Oh, my love’s like a red, red…radish? Or the joy of growing one’s own dinner


Even if I say so myself, with radishes as beautiful as these, you can see why Mother of Rapunzel so craved them that she sent poor Father of Rapunzel scrabbling over the witch woman’s garden wall on nightly radish-scrumping missions.

We all know what trouble that led to, and hopefully there will be no similar repercussions (whether the enforced letting down of over-long hair from tall towers or the scratching out of princely eyes ) from eating these dear little Cherry Belle radishes. Because eaten them we have. They took pride of place in the salad that accompanied Friday night’s dinner.

And the secret of this particularly successful, if small-scale production, was to grow them in a large plastic flower pot inside my allotment polytunnel. You can see them growing in the bottom left-hand corner, along with the component parts of many other future dinners:



This week at the Daily Post photo challenge the theme is:

Apologies to Robert Burns for the radish intrusion.

Also I don’t think Jude has yet featured radishes in her April garden close-ups challenge.

45 thoughts on “Oh, my love’s like a red, red…radish? Or the joy of growing one’s own dinner

  1. I love your stylistic inversions (“eaten them we have”) – you do it often and it works. I also like your references – I didn’t know that about Rapunzel. I’m looking forward to more food photography as you eat your way through your garden. J’s a bit green-eyed, having left a flourishing garden behin in Australia.

  2. We do not grow food … or actually we do, but the birds and critters get to it before we do. We have neighbors who grow tomatoes and squash and other things and sometimes, we are the lucky recipients of their largess. I’m convinced that their fruits and veggies taste better than anything else I get to eat all year.

    1. That is true. Home grown varieties, and home compost all help to add flavour. The problem with mass produced veg is that the varieties have been bred to be pest resistant. And if they don’t attract bugs, then they don’t usually have a lot of flavour. But keeping off the garden pests is a nightmare. At the allotment the pigeons sit on the power lines and watch what everyone’s doing. Everything as to be netted, which is very very boring.

  3. Rapunzel by way of Robbie Burns; love it! And my mouth was watering at that beautiful image. I love radishes! I haven’t grown them for a few years and I’m not sure many ever made it inside to a salad. Yum.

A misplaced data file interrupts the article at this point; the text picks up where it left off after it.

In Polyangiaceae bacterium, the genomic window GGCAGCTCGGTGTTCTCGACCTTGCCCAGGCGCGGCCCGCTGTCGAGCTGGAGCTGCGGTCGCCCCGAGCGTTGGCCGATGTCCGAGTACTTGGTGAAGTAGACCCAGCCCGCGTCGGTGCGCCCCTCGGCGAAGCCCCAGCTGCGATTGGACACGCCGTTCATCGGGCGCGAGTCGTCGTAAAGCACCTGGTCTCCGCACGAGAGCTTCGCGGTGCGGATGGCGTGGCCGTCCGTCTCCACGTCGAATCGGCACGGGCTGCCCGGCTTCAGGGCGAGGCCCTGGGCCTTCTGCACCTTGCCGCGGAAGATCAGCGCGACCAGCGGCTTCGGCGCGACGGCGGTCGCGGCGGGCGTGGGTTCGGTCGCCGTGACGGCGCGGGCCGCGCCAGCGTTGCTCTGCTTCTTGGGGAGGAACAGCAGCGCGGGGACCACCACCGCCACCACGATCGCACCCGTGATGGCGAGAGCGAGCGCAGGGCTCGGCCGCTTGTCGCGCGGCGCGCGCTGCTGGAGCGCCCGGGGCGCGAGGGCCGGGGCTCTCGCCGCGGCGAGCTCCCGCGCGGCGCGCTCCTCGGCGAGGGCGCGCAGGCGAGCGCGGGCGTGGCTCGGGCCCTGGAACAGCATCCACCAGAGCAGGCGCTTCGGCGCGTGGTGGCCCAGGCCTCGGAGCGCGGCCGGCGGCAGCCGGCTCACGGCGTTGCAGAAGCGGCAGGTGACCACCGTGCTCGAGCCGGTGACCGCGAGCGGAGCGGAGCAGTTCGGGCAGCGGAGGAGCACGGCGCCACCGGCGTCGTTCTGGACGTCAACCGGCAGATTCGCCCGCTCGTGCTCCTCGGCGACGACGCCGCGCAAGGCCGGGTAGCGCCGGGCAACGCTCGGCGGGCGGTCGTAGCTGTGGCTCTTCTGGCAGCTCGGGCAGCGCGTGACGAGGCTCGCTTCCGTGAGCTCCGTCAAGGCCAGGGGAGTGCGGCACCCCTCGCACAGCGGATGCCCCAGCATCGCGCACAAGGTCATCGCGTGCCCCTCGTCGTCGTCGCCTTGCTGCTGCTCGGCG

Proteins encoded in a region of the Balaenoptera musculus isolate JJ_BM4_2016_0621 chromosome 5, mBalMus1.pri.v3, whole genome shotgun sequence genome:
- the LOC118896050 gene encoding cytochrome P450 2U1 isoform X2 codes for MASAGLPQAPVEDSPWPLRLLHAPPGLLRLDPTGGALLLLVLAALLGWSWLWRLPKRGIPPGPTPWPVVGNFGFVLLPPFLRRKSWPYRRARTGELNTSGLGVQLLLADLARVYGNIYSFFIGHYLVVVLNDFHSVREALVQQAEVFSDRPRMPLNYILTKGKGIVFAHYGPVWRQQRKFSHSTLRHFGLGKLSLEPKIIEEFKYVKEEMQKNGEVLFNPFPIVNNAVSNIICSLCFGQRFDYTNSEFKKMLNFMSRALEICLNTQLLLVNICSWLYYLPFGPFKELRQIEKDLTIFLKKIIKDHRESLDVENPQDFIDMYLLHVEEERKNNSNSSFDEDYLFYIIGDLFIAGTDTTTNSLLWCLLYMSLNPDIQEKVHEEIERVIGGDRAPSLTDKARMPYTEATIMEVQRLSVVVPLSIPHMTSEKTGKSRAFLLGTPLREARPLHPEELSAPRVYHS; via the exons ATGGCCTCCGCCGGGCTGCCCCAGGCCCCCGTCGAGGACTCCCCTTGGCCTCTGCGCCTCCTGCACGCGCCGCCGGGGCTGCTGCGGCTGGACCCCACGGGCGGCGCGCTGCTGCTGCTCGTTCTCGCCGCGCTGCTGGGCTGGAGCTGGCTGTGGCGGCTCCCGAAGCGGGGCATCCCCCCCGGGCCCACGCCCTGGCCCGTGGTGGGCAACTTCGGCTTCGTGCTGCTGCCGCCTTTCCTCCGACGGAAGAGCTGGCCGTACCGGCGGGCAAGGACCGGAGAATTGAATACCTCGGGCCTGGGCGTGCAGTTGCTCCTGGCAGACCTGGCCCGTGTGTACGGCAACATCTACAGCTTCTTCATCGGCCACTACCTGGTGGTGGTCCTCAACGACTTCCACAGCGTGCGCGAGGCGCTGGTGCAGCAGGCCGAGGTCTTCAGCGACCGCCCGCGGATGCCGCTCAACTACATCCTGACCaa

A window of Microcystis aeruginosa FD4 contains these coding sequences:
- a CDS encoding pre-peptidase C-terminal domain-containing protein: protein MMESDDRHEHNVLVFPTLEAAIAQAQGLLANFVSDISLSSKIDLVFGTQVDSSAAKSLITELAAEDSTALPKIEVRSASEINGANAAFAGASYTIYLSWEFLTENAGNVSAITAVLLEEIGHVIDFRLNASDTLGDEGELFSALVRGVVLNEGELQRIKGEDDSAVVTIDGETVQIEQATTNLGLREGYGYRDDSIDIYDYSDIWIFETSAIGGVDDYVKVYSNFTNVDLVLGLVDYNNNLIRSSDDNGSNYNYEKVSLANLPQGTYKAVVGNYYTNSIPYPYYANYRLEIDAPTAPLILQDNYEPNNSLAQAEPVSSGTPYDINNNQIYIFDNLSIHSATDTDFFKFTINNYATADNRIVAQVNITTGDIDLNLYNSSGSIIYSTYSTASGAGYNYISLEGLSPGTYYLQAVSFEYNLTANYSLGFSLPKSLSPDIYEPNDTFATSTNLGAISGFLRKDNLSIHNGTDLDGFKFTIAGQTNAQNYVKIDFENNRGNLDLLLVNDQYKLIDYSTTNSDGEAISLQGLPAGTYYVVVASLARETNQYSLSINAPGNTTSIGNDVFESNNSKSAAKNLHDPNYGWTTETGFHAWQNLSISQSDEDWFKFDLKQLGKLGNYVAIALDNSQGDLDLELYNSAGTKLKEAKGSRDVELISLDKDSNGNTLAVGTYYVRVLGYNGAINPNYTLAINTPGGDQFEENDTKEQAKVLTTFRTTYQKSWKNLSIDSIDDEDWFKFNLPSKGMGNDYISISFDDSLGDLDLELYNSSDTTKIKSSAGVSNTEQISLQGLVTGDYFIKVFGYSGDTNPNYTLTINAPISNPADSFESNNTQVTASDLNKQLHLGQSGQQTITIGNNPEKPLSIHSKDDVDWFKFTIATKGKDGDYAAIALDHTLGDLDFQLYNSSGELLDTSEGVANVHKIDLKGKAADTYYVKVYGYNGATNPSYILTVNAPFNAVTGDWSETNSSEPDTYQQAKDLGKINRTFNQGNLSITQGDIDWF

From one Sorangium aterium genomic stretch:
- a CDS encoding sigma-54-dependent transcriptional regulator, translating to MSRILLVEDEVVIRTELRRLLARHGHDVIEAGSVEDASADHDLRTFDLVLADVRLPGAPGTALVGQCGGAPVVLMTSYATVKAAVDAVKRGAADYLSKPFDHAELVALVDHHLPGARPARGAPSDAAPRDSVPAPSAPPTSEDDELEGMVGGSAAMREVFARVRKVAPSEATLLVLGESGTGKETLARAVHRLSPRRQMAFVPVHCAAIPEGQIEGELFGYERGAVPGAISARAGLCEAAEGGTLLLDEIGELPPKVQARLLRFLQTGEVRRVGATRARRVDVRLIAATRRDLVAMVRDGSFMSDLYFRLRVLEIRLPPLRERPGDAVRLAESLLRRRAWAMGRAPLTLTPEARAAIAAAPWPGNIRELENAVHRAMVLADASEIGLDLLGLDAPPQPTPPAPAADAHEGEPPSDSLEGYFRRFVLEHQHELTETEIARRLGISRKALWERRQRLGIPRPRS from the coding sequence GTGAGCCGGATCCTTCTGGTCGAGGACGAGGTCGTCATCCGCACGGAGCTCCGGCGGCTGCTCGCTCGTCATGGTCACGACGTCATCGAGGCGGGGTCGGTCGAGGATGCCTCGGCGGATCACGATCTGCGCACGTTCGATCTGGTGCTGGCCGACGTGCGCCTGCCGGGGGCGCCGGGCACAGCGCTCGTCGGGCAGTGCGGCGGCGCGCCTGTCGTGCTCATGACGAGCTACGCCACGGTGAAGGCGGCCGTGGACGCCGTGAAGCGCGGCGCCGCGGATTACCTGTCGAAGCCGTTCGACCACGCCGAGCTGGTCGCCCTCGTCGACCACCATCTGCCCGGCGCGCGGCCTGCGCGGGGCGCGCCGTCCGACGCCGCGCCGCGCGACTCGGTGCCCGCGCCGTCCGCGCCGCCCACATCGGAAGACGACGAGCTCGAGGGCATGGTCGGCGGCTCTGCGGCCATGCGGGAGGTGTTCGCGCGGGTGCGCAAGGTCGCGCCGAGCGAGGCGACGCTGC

1. Swiss Chard? Never heard of it.

        Have no idea about the fleece. I remember the missus wrapping the young banana tree in some cloth of some description a couple of years ago. Could have been hessian?

      2. Yes, hessian for trees. Fleece is white thin tissue like fabric that you can use to protect plants, usually to be found at garden centres.

  4. They look delicious, Trish, and what a joy to eat what you’ve grown. I went to the opening day of a nearby French market this morning, a market that sells all sorts of things other than just food, and picked up a few things. But the prices were rather outrageous. Have to plan on growing things in pots this year, at least a few things.


  5. I’m a radish addict – all year long… the French use to eat them with salty butter, but I like them “nature”… 🙂
    * * *
    P.S. I’ve never cooked radish leave “potage”: seems to be delicious… 🙂

  6. They look delicious. I am quite partial to a radish. Your green stuff seems to be growing well too! I must try planting some salads and herbs. No polytunnel, but I guess the conservatory might do?

    1. Conservatory will be fine as long as you can ventilate same when it gets hot. If you’ve got a sheltered spot, rocket, radish and lettuce would probably get going outside now.

      1. Isn’t that always the case? Nothing is ever perfect. Still I shall be happy once we get the minor irritations out of the way – hopefully at not too high a cost!

      2. Meant to say, you could forget weeding the garden for a bit, and make salad gardens in a couple of rubber bucket-trugs with holes in the bottom, or big flower pots to be more scenic.

  7. I’m envious of your radish, I’ve given up trying over here, maybe they do not like the humidity. But you have given me an idea and I will get some seed and try them in pots, during our winter they might think it is an English summer!!! Today I’m going to Bunnings, our huge hardware and garden shop, to buy annuals for winter flowering (and now some radish seed too). Now I am home and I can pamper them.

  8. Yum! I love to pick on radishes with a dash of salt and a glass of red wine before dinner – and of course homegrown would be best!

  9. I love your vegetable garden Tish, and those radishes are so tasty looking. We will be moving into our new/old house next year (if we’ve made it habitable by then) and I can’t wait to get a small polytunnel and veg garden set up. You’re photos have spurred me on.

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